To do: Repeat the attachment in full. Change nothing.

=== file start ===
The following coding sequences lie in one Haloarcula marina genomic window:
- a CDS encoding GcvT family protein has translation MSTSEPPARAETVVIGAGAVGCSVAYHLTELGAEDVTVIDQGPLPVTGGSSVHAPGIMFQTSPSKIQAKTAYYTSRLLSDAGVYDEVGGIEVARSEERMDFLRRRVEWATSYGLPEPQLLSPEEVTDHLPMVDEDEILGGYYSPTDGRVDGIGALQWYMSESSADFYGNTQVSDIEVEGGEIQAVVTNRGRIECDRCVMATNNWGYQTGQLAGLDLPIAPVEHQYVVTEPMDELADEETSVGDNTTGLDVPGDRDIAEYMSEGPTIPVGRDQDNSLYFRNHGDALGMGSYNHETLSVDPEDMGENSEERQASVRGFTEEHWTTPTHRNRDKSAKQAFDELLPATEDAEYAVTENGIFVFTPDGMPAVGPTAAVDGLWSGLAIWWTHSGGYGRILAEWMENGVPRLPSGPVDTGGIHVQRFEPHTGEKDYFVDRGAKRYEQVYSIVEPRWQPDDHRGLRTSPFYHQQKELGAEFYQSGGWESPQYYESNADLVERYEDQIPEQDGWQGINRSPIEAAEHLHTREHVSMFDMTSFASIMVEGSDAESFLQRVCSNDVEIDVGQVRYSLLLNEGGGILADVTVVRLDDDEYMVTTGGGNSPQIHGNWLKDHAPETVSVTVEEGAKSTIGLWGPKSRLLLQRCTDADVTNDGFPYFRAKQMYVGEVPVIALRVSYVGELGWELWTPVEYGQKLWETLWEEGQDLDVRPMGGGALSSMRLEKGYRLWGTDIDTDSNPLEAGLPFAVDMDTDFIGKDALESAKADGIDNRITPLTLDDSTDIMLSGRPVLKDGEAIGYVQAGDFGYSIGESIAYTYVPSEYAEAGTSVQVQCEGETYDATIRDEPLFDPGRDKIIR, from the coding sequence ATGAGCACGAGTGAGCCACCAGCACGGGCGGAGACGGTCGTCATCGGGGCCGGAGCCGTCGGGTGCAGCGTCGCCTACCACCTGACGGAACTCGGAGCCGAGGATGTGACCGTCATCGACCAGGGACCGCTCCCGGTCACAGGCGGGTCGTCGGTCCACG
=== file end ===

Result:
The following coding sequences lie in one Haloarcula marina genomic window:
- a CDS encoding GcvT family protein has translation MSTSEPPARAETVVIGAGAVGCSVAYHLTELGAEDVTVIDQGPLPVTGGSSVHAPGIMFQTSPSKIQAKTAYYTSRLLSDAGVYDEVGGIEVARSEERMDFLRRRVEWATSYGLPEPQLLSPEEVTDHLPMVDEDEILGGYYSPTDGRVDGIGALQWYMSESSADFYGNTQVSDIEVEGGEIQAVVTNRGRIECDRCVMATNNWGYQTGQLAGLDLPIAPVEHQYVVTEPMDELADEETSVGDNTTGLDVPGDRDIAEYMSEGPTIPVGRDQDNSLYFRNHGDALGMGSYNHETLSVDPEDMGENSEERQASVRGFTEEHWTTPTHRNRDKSAKQAFDELLPATEDAEYAVTENGIFVFTPDGMPAVGPTAAVDGLWSGLAIWWTHSGGYGRILAEWMENGVPRLPSGPVDTGGIHVQRFEPHTGEKDYFVDRGAKRYEQVYSIVEPRWQPDDHRGLRTSPFYHQQKELGAEFYQSGGWESPQYYESNADLVERYEDQIPEQDGWQGINRSPIEAAEHLHTREHVSMFDMTSFASIMVEGSDAESFLQRVCSNDVEIDVGQVRYSLLLNEGGGILADVTVVRLDDDEYMVTTGGGNSPQIHGNWLKDHAPETVSVTVEEGAKSTIGLWGPKSRLLLQRCTDADVTNDGFPYFRAKQMYVGEVPVIALRVSYVGELGWELWTPVEYGQKLWETLWEEGQDLDVRPMGGGALSSMRLEKGYRLWGTDIDTDSNPLEAGLPFAVDMDTDFIGKDALESAKADGIDNRITPLTLDDSTDIMLSGRPVLKDGEAIGYVQAGDFGYSIGESIAYTYVPSEYAEAGTSVQVQCEGETYDATIRDEPLFDPGRDKIIR, from the coding sequence ATGAGCACGAGTGAGCCACCAGCACGGGCGGAGACGGTCGTCATCGGGGCCGGAGCCGTCGGGTGCAGCGTCGCCTACCACCTGACGGAACTCGGAGCCGAGGATGTGACCGTCATCGACCAGGGACCGCTCCCGGTCACAGGCGGGTCGTCGGTCCACG